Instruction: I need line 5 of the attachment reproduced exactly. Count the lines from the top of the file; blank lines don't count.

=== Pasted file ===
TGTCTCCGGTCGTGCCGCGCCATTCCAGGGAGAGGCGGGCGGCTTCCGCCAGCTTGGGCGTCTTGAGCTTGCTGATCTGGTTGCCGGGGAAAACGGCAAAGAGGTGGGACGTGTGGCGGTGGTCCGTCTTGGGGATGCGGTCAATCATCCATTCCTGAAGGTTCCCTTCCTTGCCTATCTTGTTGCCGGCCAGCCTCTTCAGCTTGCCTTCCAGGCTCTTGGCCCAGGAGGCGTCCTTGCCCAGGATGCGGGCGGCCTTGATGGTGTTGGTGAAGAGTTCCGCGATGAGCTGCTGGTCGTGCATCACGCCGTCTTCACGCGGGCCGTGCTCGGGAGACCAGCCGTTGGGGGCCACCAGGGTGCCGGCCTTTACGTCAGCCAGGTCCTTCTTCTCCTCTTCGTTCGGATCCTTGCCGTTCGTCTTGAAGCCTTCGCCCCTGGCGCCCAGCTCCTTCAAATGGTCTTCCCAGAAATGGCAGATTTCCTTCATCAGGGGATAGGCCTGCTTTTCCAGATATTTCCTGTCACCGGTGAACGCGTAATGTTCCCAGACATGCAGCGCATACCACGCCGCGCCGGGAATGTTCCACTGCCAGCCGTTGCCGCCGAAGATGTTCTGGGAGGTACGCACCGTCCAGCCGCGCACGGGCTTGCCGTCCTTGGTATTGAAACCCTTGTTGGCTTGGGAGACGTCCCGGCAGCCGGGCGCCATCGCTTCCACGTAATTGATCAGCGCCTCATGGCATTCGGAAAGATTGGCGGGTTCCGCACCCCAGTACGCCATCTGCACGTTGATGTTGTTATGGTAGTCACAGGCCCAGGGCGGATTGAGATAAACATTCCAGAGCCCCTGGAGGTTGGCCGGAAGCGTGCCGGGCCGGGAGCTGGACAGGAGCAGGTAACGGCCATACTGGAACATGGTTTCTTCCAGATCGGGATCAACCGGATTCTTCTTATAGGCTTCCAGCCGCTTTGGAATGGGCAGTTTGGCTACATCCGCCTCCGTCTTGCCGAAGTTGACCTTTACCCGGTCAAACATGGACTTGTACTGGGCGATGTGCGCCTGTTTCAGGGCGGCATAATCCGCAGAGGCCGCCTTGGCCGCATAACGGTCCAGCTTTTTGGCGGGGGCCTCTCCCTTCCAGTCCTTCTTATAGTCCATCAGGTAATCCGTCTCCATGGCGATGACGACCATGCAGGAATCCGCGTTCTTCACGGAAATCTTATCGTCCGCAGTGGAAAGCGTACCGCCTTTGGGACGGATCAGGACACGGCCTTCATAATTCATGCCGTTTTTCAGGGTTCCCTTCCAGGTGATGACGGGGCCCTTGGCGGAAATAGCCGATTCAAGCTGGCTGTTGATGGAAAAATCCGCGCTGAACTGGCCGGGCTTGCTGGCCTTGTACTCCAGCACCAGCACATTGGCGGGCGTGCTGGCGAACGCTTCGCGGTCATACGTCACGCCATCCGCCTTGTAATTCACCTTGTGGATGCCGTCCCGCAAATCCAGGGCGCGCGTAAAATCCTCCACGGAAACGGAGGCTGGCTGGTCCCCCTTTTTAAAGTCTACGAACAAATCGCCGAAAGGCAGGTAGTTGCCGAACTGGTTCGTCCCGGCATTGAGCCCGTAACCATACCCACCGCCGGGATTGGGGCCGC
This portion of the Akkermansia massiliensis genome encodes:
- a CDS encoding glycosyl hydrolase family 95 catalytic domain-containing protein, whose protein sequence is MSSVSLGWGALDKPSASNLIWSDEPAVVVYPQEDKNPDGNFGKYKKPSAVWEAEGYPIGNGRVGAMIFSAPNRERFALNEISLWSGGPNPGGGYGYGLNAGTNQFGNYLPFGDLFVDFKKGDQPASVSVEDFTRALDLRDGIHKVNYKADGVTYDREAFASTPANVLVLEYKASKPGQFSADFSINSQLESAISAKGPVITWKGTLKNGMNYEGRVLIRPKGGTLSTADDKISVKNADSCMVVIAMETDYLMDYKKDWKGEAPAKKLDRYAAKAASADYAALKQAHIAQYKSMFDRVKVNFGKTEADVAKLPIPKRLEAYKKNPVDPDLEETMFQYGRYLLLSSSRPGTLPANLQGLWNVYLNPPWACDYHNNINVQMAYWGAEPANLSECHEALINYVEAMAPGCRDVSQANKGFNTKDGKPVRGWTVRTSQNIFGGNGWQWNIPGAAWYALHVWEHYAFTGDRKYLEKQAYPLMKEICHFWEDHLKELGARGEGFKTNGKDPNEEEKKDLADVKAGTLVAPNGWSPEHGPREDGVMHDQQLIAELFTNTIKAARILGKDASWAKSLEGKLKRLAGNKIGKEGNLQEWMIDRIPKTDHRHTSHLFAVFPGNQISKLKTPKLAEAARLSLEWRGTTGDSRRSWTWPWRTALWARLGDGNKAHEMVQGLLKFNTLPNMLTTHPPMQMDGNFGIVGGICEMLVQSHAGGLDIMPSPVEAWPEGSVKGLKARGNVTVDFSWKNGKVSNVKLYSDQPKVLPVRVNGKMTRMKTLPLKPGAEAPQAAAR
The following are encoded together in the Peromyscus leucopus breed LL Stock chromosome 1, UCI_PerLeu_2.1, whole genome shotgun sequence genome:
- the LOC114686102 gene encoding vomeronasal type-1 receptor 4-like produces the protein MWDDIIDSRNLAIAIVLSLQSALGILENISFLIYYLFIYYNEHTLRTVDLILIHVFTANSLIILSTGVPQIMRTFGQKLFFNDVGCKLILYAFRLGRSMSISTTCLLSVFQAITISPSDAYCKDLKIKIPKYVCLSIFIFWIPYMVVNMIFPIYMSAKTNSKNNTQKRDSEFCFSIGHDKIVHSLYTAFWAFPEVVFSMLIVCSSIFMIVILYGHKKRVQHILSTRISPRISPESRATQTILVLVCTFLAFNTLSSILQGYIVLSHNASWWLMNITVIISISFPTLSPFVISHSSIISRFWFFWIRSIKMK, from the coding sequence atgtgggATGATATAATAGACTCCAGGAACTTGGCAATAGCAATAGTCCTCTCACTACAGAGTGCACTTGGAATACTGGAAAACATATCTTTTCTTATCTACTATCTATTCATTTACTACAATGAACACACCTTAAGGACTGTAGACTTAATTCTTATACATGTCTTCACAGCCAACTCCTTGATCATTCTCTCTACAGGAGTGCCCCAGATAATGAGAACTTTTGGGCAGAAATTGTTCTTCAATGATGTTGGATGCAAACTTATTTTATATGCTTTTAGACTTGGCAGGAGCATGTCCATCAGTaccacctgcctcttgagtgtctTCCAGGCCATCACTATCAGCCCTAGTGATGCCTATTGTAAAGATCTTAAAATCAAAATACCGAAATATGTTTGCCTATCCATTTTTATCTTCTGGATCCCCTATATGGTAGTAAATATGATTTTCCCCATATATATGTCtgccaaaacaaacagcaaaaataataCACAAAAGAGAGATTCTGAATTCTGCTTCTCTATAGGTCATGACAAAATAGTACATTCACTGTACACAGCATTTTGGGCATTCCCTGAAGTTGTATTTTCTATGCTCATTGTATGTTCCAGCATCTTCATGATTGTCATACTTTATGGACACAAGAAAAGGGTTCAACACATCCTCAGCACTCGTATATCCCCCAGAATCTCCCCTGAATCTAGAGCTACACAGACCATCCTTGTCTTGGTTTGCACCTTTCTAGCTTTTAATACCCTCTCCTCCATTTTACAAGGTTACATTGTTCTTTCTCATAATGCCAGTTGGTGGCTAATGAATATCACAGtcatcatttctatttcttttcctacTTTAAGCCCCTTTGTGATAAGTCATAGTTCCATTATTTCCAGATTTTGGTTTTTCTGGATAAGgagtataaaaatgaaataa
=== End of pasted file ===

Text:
- the LOC114686102 gene encoding vomeronasal type-1 receptor 4-like produces the protein MWDDIIDSRNLAIAIVLSLQSALGILENISFLIYYLFIYYNEHTLRTVDLILIHVFTANSLIILSTGVPQIMRTFGQKLFFNDVGCKLILYAFRLGRSMSISTTCLLSVFQAITISPSDAYCKDLKIKIPKYVCLSIFIFWIPYMVVNMIFPIYMSAKTNSKNNTQKRDSEFCFSIGHDKIVHSLYTAFWAFPEVVFSMLIVCSSIFMIVILYGHKKRVQHILSTRISPRISPESRATQTILVLVCTFLAFNTLSSILQGYIVLSHNASWWLMNITVIISISFPTLSPFVISHSSIISRFWFFWIRSIKMK, from the coding sequence atgtgggATGATATAATAGACTCCAGGAACTTGGCAATAGCAATAGTCCTCTCACTACAGAGTGCACTTGGAATACTGGAAAACATATCTTTTCTTATCTACTATCTATTCATTTACTACAATGAACACACCTTAAGGACTGTAGACTTAATTCTTATACATGTCTTCACAGCCAACTCCTTGATCATTCTCTCTACAGGAGTGCCCCAGATAATGAGAACTTTTGGGCAGAAATTGTTCTTCAATGATGTTGGATGCAAACTTATTTTATATGCTTTTAGACTTGGCAGGAGCATGTCCATCAGTaccacctgcctcttgagtgtctTCCAGGCCATCACTATCAGCCCTAGTGATGCCTATTGTAAAGATCTTAAAATCAAAATACCGAAATATGTTTGCCTATCCATTTTTATCTTCTGGATCCCCTATATGGTAGTAAATATGATTTTCCCCATATATATGTCtgccaaaacaaacagcaaaaataataCACAAAAGAGAGATTCTGAATTCTGCTTCTCTATAGGTCATGACAAAATAGTACATTCACTGTACACAGCATTTTGGGCATTCCCTGAAGTTGTATTTTCTATGCTCATTGTATGTTCCAGCATCTTCATGATTGTCATACTTTATGGACACAAGAAAAGGGTTCAACACATCCTCAGCACTCGTATATCCCCCAGAATCTCCCCTGAATCTAGAGCTACACAGACCATCCTTGTCTTGGTTTGCACCTTTCTAGCTTTTAATACCCTCTCCTCCATTTTACAAGGTTACATTGTTCTTTCTCATAATGCCAGTTGGTGGCTAATGAATATCACAGtcatcatttctatttcttttcctacTTTAAGCCCCTTTGTGATAAGTCATAGTTCCATTATTTCCAGATTTTGGTTTTTCTGGATAAGgagtataaaaatgaaataa